And Israel itself, after all these years of Iran’s demonizing of Zionism? In his major address to the nation on June 19, Iran’s supreme leader, Ali Khamenei, mentioned Zionism and Zionists (“dirty Zionists”) six times. Many Iranians know how pleased Israel was to see the Iraq-Iran war drag on for so many years. They read Prime Minister Netanyahu’s statement of the other day, “There is no conflict between the Iranian people and the people of Israel and under a different regime the friendly relations that prevailed in the past could be restored,” and wonder what Kool-Aid he has been drinking, since the last time such friendly relations prevailed was when Israel’s Mossad was in bed with the Shah’s secret police. And they realize that there are many in Israel who would prefer that Ahmadinejad remain in power. After all, he and his policies provide the most compelling rationale for both Israel and America to “keep all options,” including a military response, “on the table.”

It is not only some Israelis who prefer the loathsome Ahmadinejad. The possibility of a genuine turn towards popular democracy in Iran is likely more disquieting to Hosni Mubarak than to any other Middle East leader, since such a turn would so powerfully show a truth that Mubarak — and others, too — would prefer not to acknowledge, would vastly prefer not be out there for all to see. Armed with democracy, Iran would be infinitely more powerful — and, to some, more threatening — than any number of nuclear bombs would render it.

In the meanwhile, there’s President Obama and the fatuous posturing of those who urge him to adopt a more muscular response. The president has been circumspect in his comments, which, given America’s unfortunate track record with Iran, perfectly suits the occasion and is exactly what the Iranian protesters desire. Plus: If there’s to be any chance at all of a productive outcome to the nuclear issue, Obama cannot dynamite the rickety bridge that might enable such an outcome. Under the circumstances, bombast is no substitute for restraint. There will be time to contemplate dynamite; that time is not now, lest the explosion destroy a movement in Iran that inspires real shock, real awe.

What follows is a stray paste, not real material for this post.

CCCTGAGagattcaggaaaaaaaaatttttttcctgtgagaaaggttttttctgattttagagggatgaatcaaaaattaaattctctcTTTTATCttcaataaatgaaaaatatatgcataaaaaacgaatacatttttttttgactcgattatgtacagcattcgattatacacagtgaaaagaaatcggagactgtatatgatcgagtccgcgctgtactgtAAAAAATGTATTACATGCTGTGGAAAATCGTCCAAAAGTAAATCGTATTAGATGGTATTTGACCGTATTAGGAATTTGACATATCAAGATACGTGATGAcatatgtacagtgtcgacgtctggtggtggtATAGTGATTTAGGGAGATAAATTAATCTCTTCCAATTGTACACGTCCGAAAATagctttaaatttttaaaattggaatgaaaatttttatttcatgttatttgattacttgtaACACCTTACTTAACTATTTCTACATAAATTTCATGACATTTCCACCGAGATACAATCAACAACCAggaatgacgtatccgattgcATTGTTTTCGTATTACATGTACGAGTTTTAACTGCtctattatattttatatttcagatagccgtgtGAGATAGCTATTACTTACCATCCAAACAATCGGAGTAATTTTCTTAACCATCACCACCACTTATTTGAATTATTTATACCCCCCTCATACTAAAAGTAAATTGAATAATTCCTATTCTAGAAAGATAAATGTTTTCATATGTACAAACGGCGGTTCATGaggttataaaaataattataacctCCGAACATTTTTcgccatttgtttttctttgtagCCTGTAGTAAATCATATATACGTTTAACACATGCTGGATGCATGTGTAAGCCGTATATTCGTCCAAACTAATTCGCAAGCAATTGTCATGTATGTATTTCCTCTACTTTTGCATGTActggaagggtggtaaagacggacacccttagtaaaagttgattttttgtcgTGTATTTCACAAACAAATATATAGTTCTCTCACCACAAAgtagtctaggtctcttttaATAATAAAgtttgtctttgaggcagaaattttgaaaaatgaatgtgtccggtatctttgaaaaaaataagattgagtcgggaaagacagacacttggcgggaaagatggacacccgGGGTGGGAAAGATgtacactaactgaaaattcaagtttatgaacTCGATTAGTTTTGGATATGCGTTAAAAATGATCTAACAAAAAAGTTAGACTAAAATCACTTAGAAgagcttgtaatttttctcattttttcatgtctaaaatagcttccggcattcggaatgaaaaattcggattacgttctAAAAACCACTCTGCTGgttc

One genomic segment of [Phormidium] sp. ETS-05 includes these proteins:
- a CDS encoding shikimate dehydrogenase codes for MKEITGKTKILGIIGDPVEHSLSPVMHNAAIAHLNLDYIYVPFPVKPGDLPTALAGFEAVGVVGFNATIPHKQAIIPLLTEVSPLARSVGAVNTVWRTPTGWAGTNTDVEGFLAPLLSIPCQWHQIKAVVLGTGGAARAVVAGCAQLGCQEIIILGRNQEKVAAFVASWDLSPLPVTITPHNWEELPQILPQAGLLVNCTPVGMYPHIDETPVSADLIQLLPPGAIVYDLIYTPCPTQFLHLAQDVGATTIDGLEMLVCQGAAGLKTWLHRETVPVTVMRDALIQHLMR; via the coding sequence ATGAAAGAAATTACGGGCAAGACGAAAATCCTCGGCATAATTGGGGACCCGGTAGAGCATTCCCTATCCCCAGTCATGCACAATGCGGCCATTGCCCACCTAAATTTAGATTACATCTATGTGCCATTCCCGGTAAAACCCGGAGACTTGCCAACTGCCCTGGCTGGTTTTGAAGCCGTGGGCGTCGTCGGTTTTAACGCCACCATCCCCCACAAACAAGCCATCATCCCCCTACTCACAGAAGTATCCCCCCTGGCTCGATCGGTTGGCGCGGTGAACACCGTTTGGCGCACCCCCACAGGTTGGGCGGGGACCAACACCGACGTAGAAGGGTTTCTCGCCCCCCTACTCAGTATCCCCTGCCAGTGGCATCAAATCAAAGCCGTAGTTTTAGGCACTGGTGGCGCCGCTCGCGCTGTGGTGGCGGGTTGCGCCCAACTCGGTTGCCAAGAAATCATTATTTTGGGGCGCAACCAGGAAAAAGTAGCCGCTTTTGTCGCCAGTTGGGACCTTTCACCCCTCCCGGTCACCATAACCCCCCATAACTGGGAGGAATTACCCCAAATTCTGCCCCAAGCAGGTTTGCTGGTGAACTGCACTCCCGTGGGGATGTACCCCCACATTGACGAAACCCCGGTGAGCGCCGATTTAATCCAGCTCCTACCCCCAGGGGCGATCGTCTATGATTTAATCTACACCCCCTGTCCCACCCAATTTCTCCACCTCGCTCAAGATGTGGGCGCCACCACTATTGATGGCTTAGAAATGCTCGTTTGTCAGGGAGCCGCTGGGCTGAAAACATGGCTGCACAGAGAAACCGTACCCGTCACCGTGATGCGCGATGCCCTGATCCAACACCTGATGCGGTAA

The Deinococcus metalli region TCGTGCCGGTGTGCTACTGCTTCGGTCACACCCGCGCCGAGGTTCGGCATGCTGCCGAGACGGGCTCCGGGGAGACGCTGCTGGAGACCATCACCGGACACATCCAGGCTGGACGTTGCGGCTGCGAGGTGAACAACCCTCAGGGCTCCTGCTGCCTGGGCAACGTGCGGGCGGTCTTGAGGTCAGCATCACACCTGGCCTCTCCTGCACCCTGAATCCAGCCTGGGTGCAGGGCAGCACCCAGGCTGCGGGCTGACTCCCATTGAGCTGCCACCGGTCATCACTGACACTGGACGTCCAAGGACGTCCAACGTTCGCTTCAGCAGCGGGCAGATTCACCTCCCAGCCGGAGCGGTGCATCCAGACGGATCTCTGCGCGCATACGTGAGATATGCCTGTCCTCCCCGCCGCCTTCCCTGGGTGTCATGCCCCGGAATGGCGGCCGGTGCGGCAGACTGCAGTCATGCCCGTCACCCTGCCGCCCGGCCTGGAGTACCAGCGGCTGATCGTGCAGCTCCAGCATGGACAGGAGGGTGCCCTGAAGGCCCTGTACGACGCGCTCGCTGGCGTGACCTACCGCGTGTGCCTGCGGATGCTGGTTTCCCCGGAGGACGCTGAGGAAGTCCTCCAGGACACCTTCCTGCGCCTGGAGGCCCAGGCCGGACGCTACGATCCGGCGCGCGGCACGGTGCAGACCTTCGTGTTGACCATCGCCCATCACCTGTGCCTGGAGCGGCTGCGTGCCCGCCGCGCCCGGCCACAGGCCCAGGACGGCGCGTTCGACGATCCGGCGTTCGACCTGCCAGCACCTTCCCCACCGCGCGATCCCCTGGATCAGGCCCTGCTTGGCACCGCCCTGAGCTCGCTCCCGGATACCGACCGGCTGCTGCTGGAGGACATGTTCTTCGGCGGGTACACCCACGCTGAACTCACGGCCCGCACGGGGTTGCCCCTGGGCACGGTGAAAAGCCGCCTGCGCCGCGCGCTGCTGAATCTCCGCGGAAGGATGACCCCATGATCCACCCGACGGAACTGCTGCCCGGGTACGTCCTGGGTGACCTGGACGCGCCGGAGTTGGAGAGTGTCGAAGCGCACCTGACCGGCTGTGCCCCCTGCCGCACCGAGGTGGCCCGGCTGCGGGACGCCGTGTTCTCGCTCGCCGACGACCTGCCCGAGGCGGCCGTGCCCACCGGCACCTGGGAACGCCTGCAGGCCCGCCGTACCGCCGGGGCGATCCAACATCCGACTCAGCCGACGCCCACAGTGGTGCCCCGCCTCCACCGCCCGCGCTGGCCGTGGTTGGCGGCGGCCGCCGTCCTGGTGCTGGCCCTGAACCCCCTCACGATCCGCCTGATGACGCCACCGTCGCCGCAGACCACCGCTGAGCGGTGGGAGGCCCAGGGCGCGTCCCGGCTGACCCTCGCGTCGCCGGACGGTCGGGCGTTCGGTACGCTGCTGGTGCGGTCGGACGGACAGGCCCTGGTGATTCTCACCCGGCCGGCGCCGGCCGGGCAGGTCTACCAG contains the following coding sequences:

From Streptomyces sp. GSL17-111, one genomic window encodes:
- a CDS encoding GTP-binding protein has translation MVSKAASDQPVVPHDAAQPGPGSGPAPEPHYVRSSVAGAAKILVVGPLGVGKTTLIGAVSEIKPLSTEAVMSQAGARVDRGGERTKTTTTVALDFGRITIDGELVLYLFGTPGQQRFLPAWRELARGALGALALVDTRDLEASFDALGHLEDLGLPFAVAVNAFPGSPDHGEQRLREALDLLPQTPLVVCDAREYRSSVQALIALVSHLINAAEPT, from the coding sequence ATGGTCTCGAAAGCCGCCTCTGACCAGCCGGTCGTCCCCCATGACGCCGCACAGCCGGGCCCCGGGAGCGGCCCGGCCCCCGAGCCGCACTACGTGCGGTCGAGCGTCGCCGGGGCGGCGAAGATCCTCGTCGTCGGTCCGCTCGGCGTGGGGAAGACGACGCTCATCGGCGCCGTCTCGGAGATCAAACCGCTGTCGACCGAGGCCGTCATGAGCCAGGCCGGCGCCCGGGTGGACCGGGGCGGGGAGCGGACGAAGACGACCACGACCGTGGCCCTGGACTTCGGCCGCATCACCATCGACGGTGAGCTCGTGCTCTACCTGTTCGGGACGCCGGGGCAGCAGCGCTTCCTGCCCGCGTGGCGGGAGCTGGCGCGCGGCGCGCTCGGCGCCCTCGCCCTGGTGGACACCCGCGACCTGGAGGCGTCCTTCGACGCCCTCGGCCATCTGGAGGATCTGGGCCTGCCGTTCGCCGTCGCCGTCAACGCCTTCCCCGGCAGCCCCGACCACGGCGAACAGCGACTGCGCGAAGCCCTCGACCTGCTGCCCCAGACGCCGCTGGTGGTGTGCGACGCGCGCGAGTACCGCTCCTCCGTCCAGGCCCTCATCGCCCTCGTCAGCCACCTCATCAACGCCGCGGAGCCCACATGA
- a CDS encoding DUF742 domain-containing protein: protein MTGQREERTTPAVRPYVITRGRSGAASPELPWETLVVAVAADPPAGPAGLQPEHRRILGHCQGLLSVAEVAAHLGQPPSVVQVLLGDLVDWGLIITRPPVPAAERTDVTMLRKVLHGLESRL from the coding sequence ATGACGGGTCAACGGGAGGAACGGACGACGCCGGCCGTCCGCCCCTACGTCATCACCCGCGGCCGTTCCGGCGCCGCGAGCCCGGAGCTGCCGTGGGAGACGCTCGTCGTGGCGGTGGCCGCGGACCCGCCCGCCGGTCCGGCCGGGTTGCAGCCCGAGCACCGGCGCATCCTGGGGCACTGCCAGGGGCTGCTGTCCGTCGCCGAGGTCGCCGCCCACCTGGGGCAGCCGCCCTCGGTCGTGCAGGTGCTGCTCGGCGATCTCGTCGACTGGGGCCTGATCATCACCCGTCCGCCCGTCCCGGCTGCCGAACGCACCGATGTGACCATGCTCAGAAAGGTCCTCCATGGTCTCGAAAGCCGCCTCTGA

The Jewish Daily Forward welcomes reader comments in order to promote thoughtful discussion on issues of importance to the Jewish community. In the interest of maintaining a civil forum, The Jewish Daily Forwardrequires that all commenters be appropriately respectful toward our writers, other commenters and the subjects of the articles. Vigorous debate and reasoned critique are welcome; name-calling and personal invective are not. While we generally do not seek to edit or actively moderate comments, our spam filter prevents most links and certain key words from being posted and The Jewish Daily Forward reserves the right to remove comments for any reason.

Find us on Facebook!
  • Will Lubavitcher Rabbi Moshe Wiener be the next Met Council CEO?
  • Angelina Jolie changed everything — but not just for the better:
  • Prime Suspect? Prime Minister.
  • Move over Dr. Ruth — there’s a (not-so) new sassy Jewish sex-therapist in town. Her name is Shirley Zussman — and just turned 100 years old.
  • From kosher wine to Ecstasy, presenting some of our best bootlegs:
  • Sara Kramer is not the first New Yorker to feel the alluring pull of the West Coast — but she might be the first heading there with Turkish Urfa pepper and za’atar in her suitcase.
  • About 1 in 40 American Jews will get pancreatic cancer (Ruth Bader Ginsberg is one of the few survivors).
  • At which grade level should classroom discussions include topics like the death of civilians kidnapping of young Israelis and sirens warning of incoming rockets?
  • Wanted: Met Council CEO.
  • “Look, on the one hand, I understand him,” says Rivka Ben-Pazi, a niece of Elchanan Hameiri, the boy that Henk Zanoli saved. “He had a family tragedy.” But on the other hand, she said, “I think he was wrong.” What do you think?
  • How about a side of Hitler with your spaghetti?
  • Why "Be fruitful and multiply" isn't as simple as it seems:
  • William Schabas may be the least of Israel's problems.
  • You've heard of the #IceBucketChallenge, but Forward publisher Sam Norich has something better: a #SoupBucketChallenge (complete with matzo balls!) Jon Stewart, Sarah Silverman & David Remnick, you have 24 hours!
  • Did Hamas just take credit for kidnapping the three Israeli teens?
  • from-cache

Would you like to receive updates about new stories?

We will not share your e-mail address or other personal information.

Already subscribed? Manage your subscription.